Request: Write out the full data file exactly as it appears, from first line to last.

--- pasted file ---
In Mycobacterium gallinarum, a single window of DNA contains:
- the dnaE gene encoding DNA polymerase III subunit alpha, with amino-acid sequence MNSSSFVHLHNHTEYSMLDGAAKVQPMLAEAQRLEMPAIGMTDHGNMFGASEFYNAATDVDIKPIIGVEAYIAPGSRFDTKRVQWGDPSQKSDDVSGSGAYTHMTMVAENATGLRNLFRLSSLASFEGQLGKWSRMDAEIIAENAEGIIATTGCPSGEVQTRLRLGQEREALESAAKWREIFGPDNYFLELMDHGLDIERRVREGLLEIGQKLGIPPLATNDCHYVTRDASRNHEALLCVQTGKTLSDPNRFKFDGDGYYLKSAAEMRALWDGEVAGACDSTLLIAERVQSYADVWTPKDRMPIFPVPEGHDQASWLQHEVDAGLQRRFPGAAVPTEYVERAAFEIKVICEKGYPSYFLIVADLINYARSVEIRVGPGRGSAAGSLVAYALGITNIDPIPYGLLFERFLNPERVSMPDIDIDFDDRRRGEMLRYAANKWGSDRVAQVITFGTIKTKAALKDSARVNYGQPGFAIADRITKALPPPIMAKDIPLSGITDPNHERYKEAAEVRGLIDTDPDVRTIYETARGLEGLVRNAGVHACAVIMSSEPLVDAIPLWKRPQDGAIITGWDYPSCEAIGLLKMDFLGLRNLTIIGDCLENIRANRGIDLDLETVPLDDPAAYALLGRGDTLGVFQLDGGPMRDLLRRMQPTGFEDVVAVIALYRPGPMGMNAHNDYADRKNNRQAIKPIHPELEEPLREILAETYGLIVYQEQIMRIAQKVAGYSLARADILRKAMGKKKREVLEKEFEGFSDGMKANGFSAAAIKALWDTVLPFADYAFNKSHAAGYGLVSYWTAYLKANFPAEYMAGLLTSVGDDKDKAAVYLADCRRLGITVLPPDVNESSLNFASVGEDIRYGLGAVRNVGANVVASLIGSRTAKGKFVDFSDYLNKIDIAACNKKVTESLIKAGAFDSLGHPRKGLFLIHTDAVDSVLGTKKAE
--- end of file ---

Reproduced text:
In Mycobacterium gallinarum, a single window of DNA contains:
- the dnaE gene encoding DNA polymerase III subunit alpha, with amino-acid sequence MNSSSFVHLHNHTEYSMLDGAAKVQPMLAEAQRLEMPAIGMTDHGNMFGASEFYNAATDVDIKPIIGVEAYIAPGSRFDTKRVQWGDPSQKSDDVSGSGAYTHMTMVAENATGLRNLFRLSSLASFEGQLGKWSRMDAEIIAENAEGIIATTGCPSGEVQTRLRLGQEREALESAAKWREIFGPDNYFLELMDHGLDIERRVREGLLEIGQKLGIPPLATNDCHYVTRDASRNHEALLCVQTGKTLSDPNRFKFDGDGYYLKSAAEMRALWDGEVAGACDSTLLIAERVQSYADVWTPKDRMPIFPVPEGHDQASWLQHEVDAGLQRRFPGAAVPTEYVERAAFEIKVICEKGYPSYFLIVADLINYARSVEIRVGPGRGSAAGSLVAYALGITNIDPIPYGLLFERFLNPERVSMPDIDIDFDDRRRGEMLRYAANKWGSDRVAQVITFGTIKTKAALKDSARVNYGQPGFAIADRITKALPPPIMAKDIPLSGITDPNHERYKEAAEVRGLIDTDPDVRTIYETARGLEGLVRNAGVHACAVIMSSEPLVDAIPLWKRPQDGAIITGWDYPSCEAIGLLKMDFLGLRNLTIIGDCLENIRANRGIDLDLETVPLDDPAAYALLGRGDTLGVFQLDGGPMRDLLRRMQPTGFEDVVAVIALYRPGPMGMNAHNDYADRKNNRQAIKPIHPELEEPLREILAETYGLIVYQEQIMRIAQKVAGYSLARADILRKAMGKKKREVLEKEFEGFSDGMKANGFSAAAIKALWDTVLPFADYAFNKSHAAGYGLVSYWTAYLKANFPAEYMAGLLTSVGDDKDKAAVYLADCRRLGITVLPPDVNESSLNFASVGEDIRYGLGAVRNVGANVVASLIGSRTAKGKFVDFSDYLNKIDIAACNKKVTESLIKAGAFDSLGHPRKGLFLIHTDAVDSVLGTKKAE